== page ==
Bernaldez-Rios R.,Umae Hospital Of Pediatria |
Martinez-Avalos A.,Instituto Nacional Of Pediatria Inp |
Medina-Sanson A.,Hospital Infantil Of Mexico Federico Gomez |
Espinosa-Hernandez L.,Hospital General Gaudencio Gonzalez Garza |
And 17 more authors.
BMC Cancer | Year: 2011
Background: Worldwide, acute leukemia is the most common type of childhood cancer. It is particularly common in the Hispanic populations residing in the United States, Costa Rica, and Mexico City. The objective of this study was to determine the incidence of acute leukemia in children who were diagnosed and treated in public hospitals in Mexico City. Methods: Included in this study were those children, under 15 years of age and residents of Mexico City, who were diagnosed in 2006 and 2007 with leukemia, as determined by using the International Classification of Childhood Cancer. The average annual incidence rates (AAIR), and the standardized average annual incidence rates (SAAIR) per million children were calculated. We calculated crude, age- and sex-specific incidence rates and adjusted for age by the direct method with the world population as standard. We determined if there were a correlation between the incidence of acute leukemias in the various boroughs of Mexico City and either the number of agricultural hectares, the average number of persons per household, or the municipal human development index for Mexico (used as a reference of socio-economic level). Results: Although a total of 610 new cases of leukemia were registered during 2006-2007, only 228 fit the criteria for inclusion in this study. The overall SAAIR was 57.6 per million children (95% CI, 46.9-68.3); acute lymphoblastic leukemia (ALL) was the most frequent type of leukemia, constituting 85.1% of the cases (SAAIR: 49.5 per million), followed by acute myeloblastic leukemia at 12.3% (SAAIR: 6.9 per million), and chronic myeloid leukemia at 1.7% (SAAIR: 0.9 per million). The 1-4 years age group had the highest SAAIR for ALL (77.7 per million). For cases of ALL, 73.2% had precursor B-cell immunophenotype (SAAIR: 35.8 per million) and 12.4% had T-cell immunophenotype (SAAIR 6.3 per million). The peak ages for ALL were 2-6 years and 8-10 years. More than half the children (58.8%) were classified as high risk. There was a positive correlation between the average number of persons per household and the incidence of the pre-B immunophenotype (Pearson's r, 0.789; P = 0.02). Conclusions: The frequency of ALL in Mexico City is among the highest in the world, similar to those found for Hispanics in the United States and in Costa Rica. © 2011 Pérez-Saldivar et al.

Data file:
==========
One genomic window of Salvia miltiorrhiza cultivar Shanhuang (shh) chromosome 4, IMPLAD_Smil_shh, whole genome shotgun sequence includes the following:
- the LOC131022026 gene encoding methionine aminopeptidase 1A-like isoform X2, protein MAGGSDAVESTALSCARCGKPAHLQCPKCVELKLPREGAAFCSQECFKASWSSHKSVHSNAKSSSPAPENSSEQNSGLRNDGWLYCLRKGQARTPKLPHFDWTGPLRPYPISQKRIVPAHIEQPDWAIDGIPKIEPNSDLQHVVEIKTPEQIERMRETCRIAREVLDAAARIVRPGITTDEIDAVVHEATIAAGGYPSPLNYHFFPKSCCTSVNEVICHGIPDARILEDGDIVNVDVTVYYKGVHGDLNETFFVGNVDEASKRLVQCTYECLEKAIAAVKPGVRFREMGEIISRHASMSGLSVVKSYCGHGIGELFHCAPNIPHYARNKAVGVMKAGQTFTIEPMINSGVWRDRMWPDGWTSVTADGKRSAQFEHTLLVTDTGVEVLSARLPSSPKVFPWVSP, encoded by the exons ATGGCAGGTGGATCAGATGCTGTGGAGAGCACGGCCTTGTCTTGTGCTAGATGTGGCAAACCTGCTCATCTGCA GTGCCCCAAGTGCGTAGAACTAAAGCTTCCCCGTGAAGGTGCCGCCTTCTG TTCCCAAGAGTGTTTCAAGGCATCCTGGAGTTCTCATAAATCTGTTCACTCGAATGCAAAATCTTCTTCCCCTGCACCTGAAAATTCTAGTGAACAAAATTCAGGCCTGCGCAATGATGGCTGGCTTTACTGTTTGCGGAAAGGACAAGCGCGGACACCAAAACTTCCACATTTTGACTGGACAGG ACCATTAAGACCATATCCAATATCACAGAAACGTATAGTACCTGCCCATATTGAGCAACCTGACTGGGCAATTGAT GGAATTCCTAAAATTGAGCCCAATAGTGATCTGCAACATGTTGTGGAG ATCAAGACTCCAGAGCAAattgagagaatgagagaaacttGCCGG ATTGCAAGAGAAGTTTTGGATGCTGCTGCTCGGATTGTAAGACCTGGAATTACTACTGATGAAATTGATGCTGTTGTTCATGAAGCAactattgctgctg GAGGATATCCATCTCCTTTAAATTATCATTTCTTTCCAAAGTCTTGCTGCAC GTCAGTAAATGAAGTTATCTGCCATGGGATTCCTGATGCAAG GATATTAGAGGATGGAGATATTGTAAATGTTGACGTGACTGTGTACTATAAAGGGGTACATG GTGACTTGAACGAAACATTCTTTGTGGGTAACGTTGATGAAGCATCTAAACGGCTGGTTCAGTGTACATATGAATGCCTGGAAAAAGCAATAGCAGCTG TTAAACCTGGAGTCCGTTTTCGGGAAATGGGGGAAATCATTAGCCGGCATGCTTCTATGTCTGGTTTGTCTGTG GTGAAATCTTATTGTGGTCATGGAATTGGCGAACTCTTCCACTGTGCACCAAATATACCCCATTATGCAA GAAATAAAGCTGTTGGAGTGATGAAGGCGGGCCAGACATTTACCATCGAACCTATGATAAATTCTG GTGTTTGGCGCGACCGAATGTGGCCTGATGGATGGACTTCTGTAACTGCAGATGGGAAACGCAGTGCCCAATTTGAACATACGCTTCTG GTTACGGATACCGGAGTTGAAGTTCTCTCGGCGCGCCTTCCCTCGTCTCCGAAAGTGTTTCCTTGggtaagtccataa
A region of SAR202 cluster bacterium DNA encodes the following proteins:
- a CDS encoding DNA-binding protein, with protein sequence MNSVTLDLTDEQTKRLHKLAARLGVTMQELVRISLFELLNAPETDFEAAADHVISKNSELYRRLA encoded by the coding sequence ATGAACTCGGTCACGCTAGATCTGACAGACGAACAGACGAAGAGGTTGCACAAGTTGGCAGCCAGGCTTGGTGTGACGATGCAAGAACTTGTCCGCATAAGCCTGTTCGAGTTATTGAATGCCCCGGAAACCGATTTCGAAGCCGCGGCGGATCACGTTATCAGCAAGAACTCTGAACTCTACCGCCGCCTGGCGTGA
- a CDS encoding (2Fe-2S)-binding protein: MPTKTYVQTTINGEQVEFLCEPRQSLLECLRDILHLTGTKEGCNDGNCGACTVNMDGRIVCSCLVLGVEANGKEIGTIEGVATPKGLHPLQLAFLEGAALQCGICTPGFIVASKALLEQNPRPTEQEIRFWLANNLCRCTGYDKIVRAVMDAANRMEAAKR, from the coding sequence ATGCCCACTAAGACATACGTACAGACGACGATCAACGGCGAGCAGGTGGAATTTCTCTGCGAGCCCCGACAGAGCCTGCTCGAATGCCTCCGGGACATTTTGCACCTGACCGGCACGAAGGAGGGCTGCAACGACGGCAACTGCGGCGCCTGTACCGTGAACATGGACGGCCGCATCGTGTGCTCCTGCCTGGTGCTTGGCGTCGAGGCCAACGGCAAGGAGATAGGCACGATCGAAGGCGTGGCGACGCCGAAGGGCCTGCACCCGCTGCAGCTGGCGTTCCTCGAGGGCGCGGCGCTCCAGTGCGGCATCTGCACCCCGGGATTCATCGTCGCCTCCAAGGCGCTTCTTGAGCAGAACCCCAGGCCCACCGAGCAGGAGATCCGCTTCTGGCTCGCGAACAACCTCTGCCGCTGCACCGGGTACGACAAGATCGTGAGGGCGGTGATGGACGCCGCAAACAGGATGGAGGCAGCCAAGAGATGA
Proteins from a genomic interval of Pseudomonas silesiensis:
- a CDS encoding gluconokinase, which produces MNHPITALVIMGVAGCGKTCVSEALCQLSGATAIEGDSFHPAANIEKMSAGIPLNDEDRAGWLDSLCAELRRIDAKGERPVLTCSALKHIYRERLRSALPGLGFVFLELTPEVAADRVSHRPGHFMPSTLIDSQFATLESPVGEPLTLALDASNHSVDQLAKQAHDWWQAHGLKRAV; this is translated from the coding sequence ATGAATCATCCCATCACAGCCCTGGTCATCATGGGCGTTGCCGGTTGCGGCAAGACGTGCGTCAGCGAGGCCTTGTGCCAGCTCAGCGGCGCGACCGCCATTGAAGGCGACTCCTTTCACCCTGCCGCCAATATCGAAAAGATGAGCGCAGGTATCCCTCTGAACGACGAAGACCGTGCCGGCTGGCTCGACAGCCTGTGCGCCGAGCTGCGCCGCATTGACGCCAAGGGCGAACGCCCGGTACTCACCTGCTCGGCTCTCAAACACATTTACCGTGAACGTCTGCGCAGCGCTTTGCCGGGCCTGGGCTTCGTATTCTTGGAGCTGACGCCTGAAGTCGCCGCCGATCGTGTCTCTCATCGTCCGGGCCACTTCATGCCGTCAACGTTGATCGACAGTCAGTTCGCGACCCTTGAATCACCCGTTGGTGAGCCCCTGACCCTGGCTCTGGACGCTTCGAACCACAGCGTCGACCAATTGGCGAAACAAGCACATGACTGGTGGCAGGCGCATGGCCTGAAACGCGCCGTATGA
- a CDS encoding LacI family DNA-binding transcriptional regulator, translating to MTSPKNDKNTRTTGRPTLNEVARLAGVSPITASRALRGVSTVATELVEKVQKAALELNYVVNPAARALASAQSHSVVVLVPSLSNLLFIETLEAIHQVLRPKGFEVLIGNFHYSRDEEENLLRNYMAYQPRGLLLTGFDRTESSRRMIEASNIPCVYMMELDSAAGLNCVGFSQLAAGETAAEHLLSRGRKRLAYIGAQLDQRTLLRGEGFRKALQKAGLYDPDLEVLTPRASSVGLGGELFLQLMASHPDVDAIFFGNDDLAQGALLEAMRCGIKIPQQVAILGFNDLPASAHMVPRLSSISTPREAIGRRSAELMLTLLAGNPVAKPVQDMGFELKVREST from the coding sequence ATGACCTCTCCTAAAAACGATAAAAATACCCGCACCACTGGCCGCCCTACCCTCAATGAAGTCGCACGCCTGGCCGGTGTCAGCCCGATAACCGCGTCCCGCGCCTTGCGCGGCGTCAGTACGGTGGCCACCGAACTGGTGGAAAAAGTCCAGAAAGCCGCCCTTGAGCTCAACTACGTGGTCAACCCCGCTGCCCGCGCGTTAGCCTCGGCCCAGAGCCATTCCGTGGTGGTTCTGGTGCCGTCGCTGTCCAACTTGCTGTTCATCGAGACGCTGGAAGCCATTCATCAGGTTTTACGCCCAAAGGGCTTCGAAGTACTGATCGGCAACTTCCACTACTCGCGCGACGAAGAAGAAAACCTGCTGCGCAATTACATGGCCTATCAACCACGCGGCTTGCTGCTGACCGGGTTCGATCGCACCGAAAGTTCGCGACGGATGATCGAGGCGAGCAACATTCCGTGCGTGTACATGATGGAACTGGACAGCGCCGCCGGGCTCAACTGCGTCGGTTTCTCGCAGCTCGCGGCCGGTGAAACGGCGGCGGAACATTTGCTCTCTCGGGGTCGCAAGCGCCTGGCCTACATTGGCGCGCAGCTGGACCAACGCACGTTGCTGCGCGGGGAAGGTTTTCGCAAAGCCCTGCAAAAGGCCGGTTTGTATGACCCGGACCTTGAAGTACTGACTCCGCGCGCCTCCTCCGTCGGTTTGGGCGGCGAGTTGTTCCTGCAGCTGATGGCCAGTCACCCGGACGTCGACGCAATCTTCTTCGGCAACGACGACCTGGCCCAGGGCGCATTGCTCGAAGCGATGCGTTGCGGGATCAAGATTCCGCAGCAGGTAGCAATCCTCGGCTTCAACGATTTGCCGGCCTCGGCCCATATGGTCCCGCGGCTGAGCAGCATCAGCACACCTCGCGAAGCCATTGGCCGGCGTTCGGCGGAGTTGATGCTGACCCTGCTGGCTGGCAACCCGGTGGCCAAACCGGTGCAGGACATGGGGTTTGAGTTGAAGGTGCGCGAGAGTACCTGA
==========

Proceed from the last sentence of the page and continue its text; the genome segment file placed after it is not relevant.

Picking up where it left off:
Aguilera R.P.,Servicio de Hematologia Pediatrica |
Santiago N.L.,Servicio de Hematologia Pediatrica |
Orozco A.M.,Servicio de Patologia Clinica |
Daza D.C.,Servicio de Patologia Clinica |
Salazar-Bailon J.L.,Servicio de Hematologia Pediatrica
Boletin Medico del Hospital Infantil de Mexico | Year: 2012
Background. Hermansky-Pudlak syndrome is a genetic disorder characterized by albinism and bleeding of varying degrees due to alteration in the structure of the platelets. The disorder may be accompanied by pulmonary, intestinal or kidney involvement. Identification of several genetic alterations in this syndrome has been reported. Case reports. We present two cases: the first of an adolescent male with mucocutaneous albinism and renal involvement. Bleeding episodes started after being subjected to invasive studies and venipunctures, developing a perinephric hematoma. After severe sepsis, the patient developed hemoperitoneum and pulmonary hemorrhage, which precipitated the patient's death. Diagnosis was made postmortem. In the second case, a female patient was diagnosed during infancy due to albinism and bleeding episodes, with progressive pulmonary fibrosis that to date has limited her vital lung capacity. Conclusions. Early diagnosis of the syndrome as well as the correct approach may prevent the development of complications or limit the evolution. It is still under debate whether the genetic alterations described are associated with the expression of any particular clinical manifestation.